It will be appreciated that other types of transforms have other orientations of lower- and higher- frequency spectral entries, and will therefore need to be padded out differently than described above. Also, it will be appreciated that, as an alternative to forming an array padded with zero entries, the inverse transform calculations could be rewritten to disregard any terms involving high frequency spectral components not present in the original image or in the transformed spectral array. This modification would eliminate the step of expanding the spectral array to a larger array padded out with zero entries, and would reduce the number of calculations required.
FIG. 6 illustrates a particular embodiment of the procedure of FIG. 4 implemented by the software in the attached appendix. This embodiment of the general procedure of FIG. 4 is particularly adapted for use with relatively large images. The large image is not processed as a whole, rather the image is processed as a sequence of smaller blocks.
The procedure of FIG. 6 starts by reading 90 an original file containing an image, for example, stored in a red, green, blue (RGB) format, into three buffers containing respectively red, green and blue intensity information for the image. Subsequently, the procedure of FIG. 6 parses 92 the image into smaller blocks, processing each block in accordance with the subsequent steps to produce a final image having a greater number of pixels.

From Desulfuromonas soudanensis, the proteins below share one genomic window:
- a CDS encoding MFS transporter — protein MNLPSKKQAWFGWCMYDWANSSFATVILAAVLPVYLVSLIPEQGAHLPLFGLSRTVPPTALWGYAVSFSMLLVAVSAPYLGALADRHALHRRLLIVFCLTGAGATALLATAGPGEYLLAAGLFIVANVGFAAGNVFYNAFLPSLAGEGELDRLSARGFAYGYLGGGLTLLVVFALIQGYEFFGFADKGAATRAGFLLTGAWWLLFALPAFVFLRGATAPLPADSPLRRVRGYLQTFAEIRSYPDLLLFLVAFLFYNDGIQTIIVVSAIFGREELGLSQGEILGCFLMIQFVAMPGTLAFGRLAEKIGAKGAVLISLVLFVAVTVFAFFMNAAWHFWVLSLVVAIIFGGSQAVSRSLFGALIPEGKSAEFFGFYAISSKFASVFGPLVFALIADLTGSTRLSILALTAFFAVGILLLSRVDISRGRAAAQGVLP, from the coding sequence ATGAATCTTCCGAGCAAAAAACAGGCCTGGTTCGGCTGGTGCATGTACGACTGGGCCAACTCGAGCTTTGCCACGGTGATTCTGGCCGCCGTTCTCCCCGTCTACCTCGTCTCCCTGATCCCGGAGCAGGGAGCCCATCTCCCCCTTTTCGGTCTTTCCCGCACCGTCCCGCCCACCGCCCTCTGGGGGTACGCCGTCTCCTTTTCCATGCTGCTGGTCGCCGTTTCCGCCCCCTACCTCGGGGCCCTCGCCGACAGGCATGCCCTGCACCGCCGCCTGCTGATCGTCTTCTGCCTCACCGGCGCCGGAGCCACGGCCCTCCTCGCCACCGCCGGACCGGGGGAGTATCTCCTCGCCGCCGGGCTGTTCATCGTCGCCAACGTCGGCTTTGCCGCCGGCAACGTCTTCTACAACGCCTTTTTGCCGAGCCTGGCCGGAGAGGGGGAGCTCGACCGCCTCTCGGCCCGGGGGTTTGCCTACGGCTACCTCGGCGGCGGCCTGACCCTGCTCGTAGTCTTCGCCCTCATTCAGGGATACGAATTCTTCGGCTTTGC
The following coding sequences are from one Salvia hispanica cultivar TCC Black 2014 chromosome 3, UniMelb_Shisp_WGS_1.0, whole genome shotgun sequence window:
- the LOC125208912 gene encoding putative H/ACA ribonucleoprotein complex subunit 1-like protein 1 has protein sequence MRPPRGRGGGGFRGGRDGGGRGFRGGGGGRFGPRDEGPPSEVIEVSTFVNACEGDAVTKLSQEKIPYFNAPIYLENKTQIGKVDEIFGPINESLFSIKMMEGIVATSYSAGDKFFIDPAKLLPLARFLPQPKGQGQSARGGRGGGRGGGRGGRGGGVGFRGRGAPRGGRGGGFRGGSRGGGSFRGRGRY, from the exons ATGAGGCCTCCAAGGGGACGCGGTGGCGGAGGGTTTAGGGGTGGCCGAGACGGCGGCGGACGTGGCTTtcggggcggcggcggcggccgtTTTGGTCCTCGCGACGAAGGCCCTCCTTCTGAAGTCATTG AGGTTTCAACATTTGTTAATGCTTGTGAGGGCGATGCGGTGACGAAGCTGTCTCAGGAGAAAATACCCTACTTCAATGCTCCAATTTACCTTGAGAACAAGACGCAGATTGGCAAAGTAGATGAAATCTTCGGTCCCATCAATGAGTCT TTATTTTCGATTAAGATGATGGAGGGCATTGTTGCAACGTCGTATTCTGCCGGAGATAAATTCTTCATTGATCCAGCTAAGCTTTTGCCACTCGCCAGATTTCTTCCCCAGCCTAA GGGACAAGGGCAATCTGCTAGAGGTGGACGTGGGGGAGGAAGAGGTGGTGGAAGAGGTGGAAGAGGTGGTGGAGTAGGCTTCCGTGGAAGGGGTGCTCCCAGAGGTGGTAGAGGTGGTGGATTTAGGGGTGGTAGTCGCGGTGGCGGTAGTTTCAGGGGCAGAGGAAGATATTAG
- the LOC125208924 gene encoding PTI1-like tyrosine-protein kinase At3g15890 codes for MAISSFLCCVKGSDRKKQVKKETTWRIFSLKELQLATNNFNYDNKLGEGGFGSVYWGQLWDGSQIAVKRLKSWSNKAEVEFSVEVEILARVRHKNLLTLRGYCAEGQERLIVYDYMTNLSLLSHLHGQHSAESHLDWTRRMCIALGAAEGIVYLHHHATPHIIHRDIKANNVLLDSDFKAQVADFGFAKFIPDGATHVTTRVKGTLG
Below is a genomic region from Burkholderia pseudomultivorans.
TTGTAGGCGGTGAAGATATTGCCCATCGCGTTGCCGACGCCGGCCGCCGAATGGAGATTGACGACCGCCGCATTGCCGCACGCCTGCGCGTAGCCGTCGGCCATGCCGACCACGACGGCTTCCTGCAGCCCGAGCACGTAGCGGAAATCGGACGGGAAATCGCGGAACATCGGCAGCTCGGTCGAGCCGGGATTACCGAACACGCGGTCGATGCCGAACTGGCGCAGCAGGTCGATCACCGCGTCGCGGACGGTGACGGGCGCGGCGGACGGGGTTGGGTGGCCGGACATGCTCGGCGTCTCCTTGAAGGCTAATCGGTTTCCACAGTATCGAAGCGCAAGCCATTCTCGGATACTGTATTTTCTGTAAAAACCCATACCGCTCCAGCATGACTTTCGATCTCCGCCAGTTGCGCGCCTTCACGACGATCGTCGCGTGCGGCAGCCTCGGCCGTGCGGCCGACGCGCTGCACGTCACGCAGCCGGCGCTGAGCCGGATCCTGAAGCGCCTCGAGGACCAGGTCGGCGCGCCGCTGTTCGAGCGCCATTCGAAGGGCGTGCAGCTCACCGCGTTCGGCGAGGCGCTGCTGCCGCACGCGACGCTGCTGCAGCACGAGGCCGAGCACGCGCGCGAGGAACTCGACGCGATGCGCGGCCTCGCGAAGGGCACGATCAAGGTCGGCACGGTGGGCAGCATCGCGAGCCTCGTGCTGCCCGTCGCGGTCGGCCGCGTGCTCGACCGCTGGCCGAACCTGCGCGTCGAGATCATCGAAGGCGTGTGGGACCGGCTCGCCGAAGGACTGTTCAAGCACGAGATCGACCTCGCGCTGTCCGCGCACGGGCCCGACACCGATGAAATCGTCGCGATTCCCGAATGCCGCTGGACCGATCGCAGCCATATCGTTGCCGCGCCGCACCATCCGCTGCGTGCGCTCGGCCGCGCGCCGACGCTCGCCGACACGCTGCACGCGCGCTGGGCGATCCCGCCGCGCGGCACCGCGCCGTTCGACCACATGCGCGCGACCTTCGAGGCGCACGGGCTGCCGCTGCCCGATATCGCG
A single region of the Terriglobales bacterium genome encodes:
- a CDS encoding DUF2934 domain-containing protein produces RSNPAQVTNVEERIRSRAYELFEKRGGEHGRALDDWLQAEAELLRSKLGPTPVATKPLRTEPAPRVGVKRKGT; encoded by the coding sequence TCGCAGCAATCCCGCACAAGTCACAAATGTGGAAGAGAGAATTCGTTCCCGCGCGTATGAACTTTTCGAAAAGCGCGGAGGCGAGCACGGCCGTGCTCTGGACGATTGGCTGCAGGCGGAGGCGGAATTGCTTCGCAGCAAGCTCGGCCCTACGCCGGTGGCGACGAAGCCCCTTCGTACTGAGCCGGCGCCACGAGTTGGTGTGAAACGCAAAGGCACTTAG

Each block is processed by reading 94 the block into temporary buffers, one buffer for red, green and blue values, respectively. Then the procedure performs 96 the spectral transformation, e.g. a discrete cosine transform, on the pixels in each of the red, green and blue buffers. Next, the procedure transfers 98 the resulting spectral information in the red, green and blue buffers to three larger temporary buffers which have been padded with zero values in the manner generally shown in FIGS. 5A, 5B and 5C. At the same time, each of the non-zero spectral values is increased 98 by a factor proportional to the square root of the increase in the number of pixels to thereby maintain the brightness of the resulting image. The larger temporary buffers are then inversely transformed 100 and the resulting pixels are written 102 from the larger temporary buffers into three final image buffers.
The steps described in the previous paragraph are repeated for each block in the image until the three final image buffers contain a complete image processed to include a greater number of pixels. At this point, the procedure of FIG. 6 writes 104 the red, green and blue values from the final image buffers into a file. Alternatively, the resulting image could be printed or displayed on a monitor.
Each of the steps described in FIG. 6 is performed by the program included in the microfiche appendix attached to this application. Names of specific procedures in the microfiche appendix which carrying out the above steps are identified in parenthesis in FIG. 6.